The Milwaukee Bucks are reigning NBA champions and with the league pushing for a return to normalcy, the offseason is startlingly short and the regular season is just around the corner. Furthermore, the 2021-22 season brings a return to the full 82-game schedule, meaning that there’s even more minutes and more games that the Bucks will need to suit up for.
The lesson the Bucks have learned the hard way is that the regular season, to a certain extent, doesn’t matter when you’re competing. The most important objective for contenders is to stay healthy, win enough to maintain a high-enough seed (the higher, the better), and prepare yourselves for the playoffs. Home court advantage does play a part, but as the Bucks showed this past playoffs it is an obstacle that a good enough team can overcome.
So now that the roster is essentially locked in, what might the Bucks’ regular season rotation look like?
In order to get a holistic view of what the minutes distribution might look like, we need to recognize that playing time, as a resource, is inherently scarce. There are only 48 minutes of regulation play per game, 5 slots for players to be on the floor, and 82 games in a season. That comes out to a maximum of 3,936 minutes (individually) and 19,680 (team total) that the coaching staff has to work with. If you factor in some overtime, those numbers get pushed close to 4,000 and 20,000, close enough to round up our casual estimates at least. But of course, few players are going to log 82 games in a season, and even fewer can handle a 48-minute workload every night, so the functional limit is much lower, before we even get to differentiating starters, backups, and reserves.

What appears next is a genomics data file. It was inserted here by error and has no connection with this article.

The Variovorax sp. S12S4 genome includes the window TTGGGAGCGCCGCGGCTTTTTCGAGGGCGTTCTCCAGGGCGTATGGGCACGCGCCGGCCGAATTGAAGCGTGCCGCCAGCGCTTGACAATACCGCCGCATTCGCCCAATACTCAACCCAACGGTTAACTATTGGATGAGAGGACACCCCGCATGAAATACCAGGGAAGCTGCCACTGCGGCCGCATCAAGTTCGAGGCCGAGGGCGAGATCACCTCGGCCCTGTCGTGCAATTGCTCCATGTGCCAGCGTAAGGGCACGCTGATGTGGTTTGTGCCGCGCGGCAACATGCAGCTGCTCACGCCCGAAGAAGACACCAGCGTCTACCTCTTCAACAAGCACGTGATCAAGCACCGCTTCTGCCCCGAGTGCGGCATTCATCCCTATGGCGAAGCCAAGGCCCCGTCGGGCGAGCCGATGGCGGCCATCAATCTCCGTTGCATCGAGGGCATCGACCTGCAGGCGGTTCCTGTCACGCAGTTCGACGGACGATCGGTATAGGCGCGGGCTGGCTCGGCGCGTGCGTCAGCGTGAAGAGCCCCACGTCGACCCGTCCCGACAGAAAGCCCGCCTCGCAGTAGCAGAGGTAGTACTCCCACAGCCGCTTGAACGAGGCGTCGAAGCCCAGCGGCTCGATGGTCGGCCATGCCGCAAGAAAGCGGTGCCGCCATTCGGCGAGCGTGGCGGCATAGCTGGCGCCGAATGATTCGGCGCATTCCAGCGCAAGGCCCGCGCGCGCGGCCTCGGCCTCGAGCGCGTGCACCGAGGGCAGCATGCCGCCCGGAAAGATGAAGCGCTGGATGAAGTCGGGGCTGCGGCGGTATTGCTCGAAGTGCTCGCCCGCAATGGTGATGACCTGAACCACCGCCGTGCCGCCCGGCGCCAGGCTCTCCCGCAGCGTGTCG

What this all means is that head coach Mike Budenholzer has a unique challenge coming down the road. Not only does he need to put together a winning rotation using the players available at the outset of the season, but he needs to be able to compensate for injuries, rest, and he’ll eventually need to reintegrate Donte DiVincenzo into the mix (more on that later). This is alongside the year-long tweaking and tinkering that coaches already do, as well as navigating the ebbs and flows of individuals’ hot and cold streaks. It’s remarkably similar to adjusting the minutes distribution when the roster is shaken up following a trade, so at least Bud knows who he’s working with already.
With that in mind, the Bucks need to allocate just under 4,000 minutes to all five positions on the floor by the time they get to the postseason. To get the most out of this conversation, we’ll go position by position and see how things shake out. The method I used to estimate playing time was to take the last few NBA seasons worth of games and minutes played for each player, increased or decreased based on age and injury probability, and then combine it with basketball-reference.com’s position estimation to break up those minutes between the five main positions. For example, if a player logs 1,000 minutes, with 50% of their minutes at point guard and 50% at shooting guard, then each position gets 500 of that player’s minutes.